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  • John C. Whitbeck, Jr.

    Partner

    John C. Whitbeck, Jr. practices in the following areas of law: Family Law, Divorce, Child Custody, Child Support, Visitation Rights, Adoptions, Spousal Support, Mediation, Arbitration, Relocation Cases, Domestic Violence, Criminal Law, DUI/DWI, Reckless Driving, All Felonies, All Misdemeanors, Juvenile Crimes, Mental Health Law, Civil and Business Litigation, Construction Litigation, Education Law, Election Law, Debt Collection, Consumer and Lemon Law.

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  • Ruth M. McElroy

    Partner

    Ruth M. McElroy practices in the following areas of law: Family law, Divorce, Child Custody, Child Support, Visitation Rights, Adoptions, Spousal Support, Relocation Cases, Pre and Post Marital Agreements, Domestic Violence, Reckless Driving, DUI/DWI, Juvenile Crimes, Felony and Misdemeanor Crimes, Traffic Offenses, Debt Collection, Civil and Business Litigation. She serves the Virginia Court system as a Guardian ad litem.

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  • Jennifer D. Cisneros

    Partner

    Jennifer D. Cisneros practices in the following areas of law: Family law, Divorce, Child Custody, Child Support, Visitation Rights, Adoptions, Spousal Support, Relocation Cases, Domestic Violence, Juvenile Crimes, Reckless Driving, DUI/DWI, Estate Planning, Wills and Probate, Trusts, Civil and Business Litigation and Debt Collection.

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The Benefits of Selling the House Before vs. After the Divorce in Virginia

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Naturally, if it is your first time going through the divorce, you probably have hundreds of questions on your mind. While alimony and child support probably occupy a fair share of your thoughts, other important questions that you should ask yourself are: “What happens to our marital home?” “Should I sell it before or after the divorce?” “Would I make more money selling it now or after the divorce is finalized?

The only way to get accurate answers that would be appropriate for your circumstances is by talking to a Leesburg divorce attorney.

Can You Sell Your Marital Residence Before or After Divorce?

The decision to sell the house is a big deal. Your home may feel like the only place on Earth where you feel truly relaxed, or it may be your first big purchase since becoming an adult. Either way, quite a few emotional and financial considerations are attached to the decision to sell your house.

For other people, the decision to sell the marital residence comes easy because it is full of bad memories, and keeping the house would mean continually reminding yourself of your former spouse.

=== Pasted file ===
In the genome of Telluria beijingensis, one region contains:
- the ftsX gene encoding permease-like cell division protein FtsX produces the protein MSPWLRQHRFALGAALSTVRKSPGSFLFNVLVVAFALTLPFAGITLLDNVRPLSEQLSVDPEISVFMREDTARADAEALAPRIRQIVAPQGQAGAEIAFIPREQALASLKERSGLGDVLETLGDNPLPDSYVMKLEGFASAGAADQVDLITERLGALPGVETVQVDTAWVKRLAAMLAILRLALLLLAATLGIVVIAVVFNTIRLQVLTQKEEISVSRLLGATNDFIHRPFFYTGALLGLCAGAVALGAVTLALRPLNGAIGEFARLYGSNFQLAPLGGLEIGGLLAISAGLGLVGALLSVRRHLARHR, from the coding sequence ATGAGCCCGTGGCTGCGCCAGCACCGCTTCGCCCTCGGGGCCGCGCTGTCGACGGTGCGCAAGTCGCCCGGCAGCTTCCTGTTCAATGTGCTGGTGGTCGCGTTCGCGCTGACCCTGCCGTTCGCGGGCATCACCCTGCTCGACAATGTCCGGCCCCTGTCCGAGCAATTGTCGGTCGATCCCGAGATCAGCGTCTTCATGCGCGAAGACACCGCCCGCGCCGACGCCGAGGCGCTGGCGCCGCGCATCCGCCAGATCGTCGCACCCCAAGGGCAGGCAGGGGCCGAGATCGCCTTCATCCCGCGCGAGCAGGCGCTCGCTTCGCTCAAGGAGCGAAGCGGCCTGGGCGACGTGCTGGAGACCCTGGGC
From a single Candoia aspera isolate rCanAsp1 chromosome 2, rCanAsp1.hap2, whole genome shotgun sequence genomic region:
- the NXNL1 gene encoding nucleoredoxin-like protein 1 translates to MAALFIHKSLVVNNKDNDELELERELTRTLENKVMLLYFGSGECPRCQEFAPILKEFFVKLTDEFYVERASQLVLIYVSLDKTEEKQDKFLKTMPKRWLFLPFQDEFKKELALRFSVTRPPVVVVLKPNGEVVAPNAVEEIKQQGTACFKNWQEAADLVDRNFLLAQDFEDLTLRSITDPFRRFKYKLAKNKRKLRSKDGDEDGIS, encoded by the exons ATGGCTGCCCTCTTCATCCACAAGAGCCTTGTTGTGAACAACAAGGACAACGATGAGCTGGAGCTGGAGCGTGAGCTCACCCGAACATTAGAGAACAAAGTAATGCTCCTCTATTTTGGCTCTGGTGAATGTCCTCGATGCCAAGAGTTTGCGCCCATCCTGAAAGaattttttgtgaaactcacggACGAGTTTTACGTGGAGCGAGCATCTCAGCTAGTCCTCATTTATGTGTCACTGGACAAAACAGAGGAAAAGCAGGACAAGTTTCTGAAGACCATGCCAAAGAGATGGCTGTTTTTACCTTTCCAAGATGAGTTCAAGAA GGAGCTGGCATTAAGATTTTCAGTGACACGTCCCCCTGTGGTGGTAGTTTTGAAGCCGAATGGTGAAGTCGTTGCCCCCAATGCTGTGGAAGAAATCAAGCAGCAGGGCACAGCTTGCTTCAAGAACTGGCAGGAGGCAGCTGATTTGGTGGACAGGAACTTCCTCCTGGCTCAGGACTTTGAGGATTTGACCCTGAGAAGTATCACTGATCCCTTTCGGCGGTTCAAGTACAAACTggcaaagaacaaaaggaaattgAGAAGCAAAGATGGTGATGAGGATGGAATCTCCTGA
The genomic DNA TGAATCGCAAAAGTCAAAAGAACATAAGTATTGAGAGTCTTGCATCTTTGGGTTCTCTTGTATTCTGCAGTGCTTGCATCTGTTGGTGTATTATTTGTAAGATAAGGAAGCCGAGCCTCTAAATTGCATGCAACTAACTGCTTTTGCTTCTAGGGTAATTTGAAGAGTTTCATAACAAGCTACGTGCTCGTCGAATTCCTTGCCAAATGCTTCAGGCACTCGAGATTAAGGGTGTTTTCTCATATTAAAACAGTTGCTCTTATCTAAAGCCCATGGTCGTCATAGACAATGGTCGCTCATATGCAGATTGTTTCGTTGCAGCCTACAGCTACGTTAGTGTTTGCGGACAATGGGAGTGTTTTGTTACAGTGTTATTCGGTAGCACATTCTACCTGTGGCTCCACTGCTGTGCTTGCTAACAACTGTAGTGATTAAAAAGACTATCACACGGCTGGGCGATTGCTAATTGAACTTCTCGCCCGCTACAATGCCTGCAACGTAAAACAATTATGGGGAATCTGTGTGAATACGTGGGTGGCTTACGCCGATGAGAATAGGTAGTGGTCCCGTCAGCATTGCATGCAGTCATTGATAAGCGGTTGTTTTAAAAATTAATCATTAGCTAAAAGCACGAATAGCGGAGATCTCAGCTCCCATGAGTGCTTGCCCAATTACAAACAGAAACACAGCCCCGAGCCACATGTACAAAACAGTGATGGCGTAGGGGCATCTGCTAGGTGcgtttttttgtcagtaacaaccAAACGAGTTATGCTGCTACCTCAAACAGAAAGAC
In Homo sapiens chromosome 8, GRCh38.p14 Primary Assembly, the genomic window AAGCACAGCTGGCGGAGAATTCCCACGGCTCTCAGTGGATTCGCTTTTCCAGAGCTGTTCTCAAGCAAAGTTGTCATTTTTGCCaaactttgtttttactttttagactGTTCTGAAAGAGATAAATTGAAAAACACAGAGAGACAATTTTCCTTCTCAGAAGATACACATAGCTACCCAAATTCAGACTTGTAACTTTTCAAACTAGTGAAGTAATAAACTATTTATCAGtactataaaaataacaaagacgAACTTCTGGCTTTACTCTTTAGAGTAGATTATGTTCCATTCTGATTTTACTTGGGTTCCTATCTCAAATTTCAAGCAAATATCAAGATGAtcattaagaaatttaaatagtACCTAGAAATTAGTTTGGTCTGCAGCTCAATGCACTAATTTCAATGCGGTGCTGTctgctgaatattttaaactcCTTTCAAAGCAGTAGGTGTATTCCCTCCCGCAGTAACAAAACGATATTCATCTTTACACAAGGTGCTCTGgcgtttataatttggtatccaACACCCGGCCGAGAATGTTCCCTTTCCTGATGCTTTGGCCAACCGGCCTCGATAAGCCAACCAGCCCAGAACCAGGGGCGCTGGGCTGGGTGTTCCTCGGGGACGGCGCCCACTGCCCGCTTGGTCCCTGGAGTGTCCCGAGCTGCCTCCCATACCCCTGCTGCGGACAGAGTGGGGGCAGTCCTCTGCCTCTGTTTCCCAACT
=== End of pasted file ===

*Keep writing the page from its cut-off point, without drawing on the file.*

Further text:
Most couples in Virginia own their houses jointly. If your home was an asset purchased during the marriage, it is considered a marital residence, which makes it more difficult to sell the house before or after the divorce if your spouse does not approve that decision. If your home is marital property, neither you nor your spouse can sell or refinance the house unless there is a signature from both.

Or, if there is a premarital agreement, check whether your house is listed as your or your spouse’s separate property. There are a few things to consider when selling your house before or after the divorce in Virginia.

Selling the House Before the Divorce

Here are three reasons why it is a good idea to sell your house before filing for divorce:

  1. Tax benefits your accountant may be able to advise you about.
  2. An equal split. Selling the house before the divorce allows both spouses to get an even split if they agree. Keeping the house means that you would have to negotiate during the divorce process and use it as a bargaining chip to reach a consensus on other aspects.
  3. Less stress. By selling your house before the divorce, you avoid a stressful and exhausting situation of having to do this after the divorce.

Selling the House After the Divorce

However, the decision to sell the house after the divorce has benefits of its own:

  1. A higher value of the property. The value of property in Virginia and elsewhere in the U.S. increases as time goes on. That means that you can get more money from selling your house if you choose to wait until after the divorce is finalized.
  2. No surprises. By selling the house after the divorce, you will not catch anyone off guard, including your current/former spouse. After all, selling a marital residence after the divorce is a normal practice.
  3. Somewhere to live. Keep in mind that you need somewhere to live during the divorce. Waiting until the divorce is finalized allows you to have a place where you can live.

If you still have not decided whether to sell your house before or after the divorce, consult our Leesburg divorce attorney. Get a consultation by contacting Whitbeck Cisneros McElroy, PC. Call at 703-997-4982 right now.

https://www.whitbecklegal.com/3-tips-for-divorced-parents-to-avoid-stress-during-the-holidays/

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